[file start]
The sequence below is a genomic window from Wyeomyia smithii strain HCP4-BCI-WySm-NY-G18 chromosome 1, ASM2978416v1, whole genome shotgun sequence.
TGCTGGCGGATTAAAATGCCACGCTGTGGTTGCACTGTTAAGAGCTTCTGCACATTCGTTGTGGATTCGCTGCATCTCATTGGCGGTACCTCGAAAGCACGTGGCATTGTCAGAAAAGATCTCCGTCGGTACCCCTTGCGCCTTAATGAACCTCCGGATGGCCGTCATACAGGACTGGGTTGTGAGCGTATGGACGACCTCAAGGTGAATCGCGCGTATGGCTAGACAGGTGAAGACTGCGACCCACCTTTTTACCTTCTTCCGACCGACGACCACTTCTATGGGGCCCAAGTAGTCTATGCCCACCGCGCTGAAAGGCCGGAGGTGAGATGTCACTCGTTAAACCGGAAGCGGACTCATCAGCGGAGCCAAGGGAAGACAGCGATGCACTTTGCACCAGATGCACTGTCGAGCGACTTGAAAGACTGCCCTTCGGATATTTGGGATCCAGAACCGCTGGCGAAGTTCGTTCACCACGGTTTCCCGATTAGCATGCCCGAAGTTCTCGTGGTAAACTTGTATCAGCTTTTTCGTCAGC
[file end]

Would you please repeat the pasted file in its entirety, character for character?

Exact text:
The sequence below is a genomic window from Wyeomyia smithii strain HCP4-BCI-WySm-NY-G18 chromosome 1, ASM2978416v1, whole genome shotgun sequence.
TGCTGGCGGATTAAAATGCCACGCTGTGGTTGCACTGTTAAGAGCTTCTGCACATTCGTTGTGGATTCGCTGCATCTCATTGGCGGTACCTCGAAAGCACGTGGCATTGTCAGAAAAGATCTCCGTCGGTACCCCTTGCGCCTTAATGAACCTCCGGATGGCCGTCATACAGGACTGGGTTGTGAGCGTATGGACGACCTCAAGGTGAATCGCGCGTATGGCTAGACAGGTGAAGACTGCGACCCACCTTTTTACCTTCTTCCGACCGACGACCACTTCTATGGGGCCCAAGTAGTCTATGCCCACCGCGCTGAAAGGCCGGAGGTGAGATGTCACTCGTTAAACCGGAAGCGGACTCATCAGCGGAGCCAAGGGAAGACAGCGATGCACTTTGCACCAGATGCACTGTCGAGCGACTTGAAAGACTGCCCTTCGGATATTTGGGATCCAGAACCGCTGGCGAAGTTCGTTCACCACGGTTTCCCGATTAGCATGCCCGAAGTTCTCGTGGTAAACTTGTATCAGCTTTTTCGTCAGC